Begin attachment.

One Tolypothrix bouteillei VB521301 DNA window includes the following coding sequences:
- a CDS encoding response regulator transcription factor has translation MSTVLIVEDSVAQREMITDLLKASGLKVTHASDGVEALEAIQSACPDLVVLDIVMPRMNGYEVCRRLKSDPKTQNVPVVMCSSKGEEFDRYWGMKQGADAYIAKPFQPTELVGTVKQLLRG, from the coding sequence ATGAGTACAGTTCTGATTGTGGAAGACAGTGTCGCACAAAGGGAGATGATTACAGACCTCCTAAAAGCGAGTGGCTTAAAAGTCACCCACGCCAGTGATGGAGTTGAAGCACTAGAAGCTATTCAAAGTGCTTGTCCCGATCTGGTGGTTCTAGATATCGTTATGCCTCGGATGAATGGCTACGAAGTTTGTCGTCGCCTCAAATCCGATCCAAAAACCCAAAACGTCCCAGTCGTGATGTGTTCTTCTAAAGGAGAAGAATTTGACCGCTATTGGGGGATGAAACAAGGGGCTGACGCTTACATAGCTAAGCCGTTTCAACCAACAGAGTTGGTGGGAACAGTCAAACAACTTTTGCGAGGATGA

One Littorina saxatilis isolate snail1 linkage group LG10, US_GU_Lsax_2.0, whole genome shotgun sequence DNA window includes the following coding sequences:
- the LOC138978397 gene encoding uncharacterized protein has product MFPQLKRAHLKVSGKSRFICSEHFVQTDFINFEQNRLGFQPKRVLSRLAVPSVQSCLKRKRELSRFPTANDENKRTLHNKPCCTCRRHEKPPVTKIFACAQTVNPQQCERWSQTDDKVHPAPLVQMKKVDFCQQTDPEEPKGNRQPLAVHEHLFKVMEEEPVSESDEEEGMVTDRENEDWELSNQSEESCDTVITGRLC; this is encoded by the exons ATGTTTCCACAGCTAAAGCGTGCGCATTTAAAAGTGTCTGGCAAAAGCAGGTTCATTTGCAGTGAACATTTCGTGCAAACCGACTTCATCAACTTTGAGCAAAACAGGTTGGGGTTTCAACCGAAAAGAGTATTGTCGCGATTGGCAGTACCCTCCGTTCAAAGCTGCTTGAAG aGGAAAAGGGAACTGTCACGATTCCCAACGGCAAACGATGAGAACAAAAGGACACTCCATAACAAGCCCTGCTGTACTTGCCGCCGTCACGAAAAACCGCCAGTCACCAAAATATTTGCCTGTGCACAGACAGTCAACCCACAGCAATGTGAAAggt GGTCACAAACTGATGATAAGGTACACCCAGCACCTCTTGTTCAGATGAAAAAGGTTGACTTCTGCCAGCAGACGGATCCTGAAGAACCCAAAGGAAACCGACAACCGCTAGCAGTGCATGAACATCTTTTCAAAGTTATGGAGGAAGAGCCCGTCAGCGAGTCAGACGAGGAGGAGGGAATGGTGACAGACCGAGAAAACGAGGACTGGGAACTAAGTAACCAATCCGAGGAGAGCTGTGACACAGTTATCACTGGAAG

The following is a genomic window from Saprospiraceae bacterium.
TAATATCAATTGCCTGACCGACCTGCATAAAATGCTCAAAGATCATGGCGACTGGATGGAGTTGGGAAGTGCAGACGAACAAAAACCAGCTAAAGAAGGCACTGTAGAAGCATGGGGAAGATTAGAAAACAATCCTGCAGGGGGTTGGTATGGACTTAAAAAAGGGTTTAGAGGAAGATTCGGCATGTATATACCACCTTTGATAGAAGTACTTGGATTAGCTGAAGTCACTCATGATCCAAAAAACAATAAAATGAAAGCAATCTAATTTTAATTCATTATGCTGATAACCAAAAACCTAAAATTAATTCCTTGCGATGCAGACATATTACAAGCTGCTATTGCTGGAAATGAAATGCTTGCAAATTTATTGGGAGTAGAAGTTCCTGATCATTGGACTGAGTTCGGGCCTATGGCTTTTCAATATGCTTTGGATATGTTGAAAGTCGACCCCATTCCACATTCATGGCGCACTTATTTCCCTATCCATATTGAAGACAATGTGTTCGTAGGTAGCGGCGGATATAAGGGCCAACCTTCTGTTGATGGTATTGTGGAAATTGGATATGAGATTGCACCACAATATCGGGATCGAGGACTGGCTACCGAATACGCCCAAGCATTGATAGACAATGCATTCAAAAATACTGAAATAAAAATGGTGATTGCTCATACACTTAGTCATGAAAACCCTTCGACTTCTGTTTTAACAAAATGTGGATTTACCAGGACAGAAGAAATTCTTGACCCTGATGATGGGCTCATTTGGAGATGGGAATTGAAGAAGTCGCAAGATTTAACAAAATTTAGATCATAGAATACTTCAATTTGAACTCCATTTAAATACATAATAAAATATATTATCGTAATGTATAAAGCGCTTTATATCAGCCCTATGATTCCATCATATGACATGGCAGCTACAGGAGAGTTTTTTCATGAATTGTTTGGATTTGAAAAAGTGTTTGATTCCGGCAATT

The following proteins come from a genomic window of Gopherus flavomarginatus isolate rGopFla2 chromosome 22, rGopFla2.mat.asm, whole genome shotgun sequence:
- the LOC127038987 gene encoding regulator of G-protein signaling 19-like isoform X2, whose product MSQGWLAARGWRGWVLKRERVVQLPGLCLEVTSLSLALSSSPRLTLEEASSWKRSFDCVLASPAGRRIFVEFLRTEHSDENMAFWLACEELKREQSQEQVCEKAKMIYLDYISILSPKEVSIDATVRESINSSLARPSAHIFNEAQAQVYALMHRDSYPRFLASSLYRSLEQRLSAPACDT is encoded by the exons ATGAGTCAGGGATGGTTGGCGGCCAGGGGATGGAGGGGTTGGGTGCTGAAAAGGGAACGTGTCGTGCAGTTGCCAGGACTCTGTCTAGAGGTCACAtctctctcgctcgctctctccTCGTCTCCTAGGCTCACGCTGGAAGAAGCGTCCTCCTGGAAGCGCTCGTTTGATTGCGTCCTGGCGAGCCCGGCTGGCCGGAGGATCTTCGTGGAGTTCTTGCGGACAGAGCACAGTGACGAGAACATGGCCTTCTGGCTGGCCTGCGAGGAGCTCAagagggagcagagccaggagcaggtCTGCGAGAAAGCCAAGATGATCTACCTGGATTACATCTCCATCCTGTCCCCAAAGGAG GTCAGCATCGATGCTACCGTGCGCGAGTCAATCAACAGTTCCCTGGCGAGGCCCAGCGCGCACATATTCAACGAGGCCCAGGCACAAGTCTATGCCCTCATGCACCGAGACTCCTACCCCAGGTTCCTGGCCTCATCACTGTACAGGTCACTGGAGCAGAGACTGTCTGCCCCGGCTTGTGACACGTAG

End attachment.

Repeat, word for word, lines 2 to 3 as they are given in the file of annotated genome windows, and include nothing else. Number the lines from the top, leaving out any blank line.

- a CDS encoding response regulator transcription factor has translation MSTVLIVEDSVAQREMITDLLKASGLKVTHASDGVEALEAIQSACPDLVVLDIVMPRMNGYEVCRRLKSDPKTQNVPVVMCSSKGEEFDRYWGMKQGADAYIAKPFQPTELVGTVKQLLRG, from the coding sequence ATGAGTACAGTTCTGATTGTGGAAGACAGTGTCGCACAAAGGGAGATGATTACAGACCTCCTAAAAGCGAGTGGCTTAAAAGTCACCCACGCCAGTGATGGAGTTGAAGCACTAGAAGCTATTCAAAGTGCTTGTCCCGATCTGGTGGTTCTAGATATCGTTATGCCTCGGATGAATGGCTACGAAGTTTGTCGTCGCCTCAAATCCGATCCAAAAACCCAAAACGTCCCAGTCGTGATGTGTTCTTCTAAAGGAGAAGAATTTGACCGCTATTGGGGGATGAAACAAGGGGCTGACGCTTACATAGCTAAGCCGTTTCAACCAACAGAGTTGGTGGGAACAGTCAAACAACTTTTGCGAGGATGA

One Littorina saxatilis isolate snail1 linkage group LG10, US_GU_Lsax_2.0, whole genome shotgun sequence DNA window includes the following coding sequences: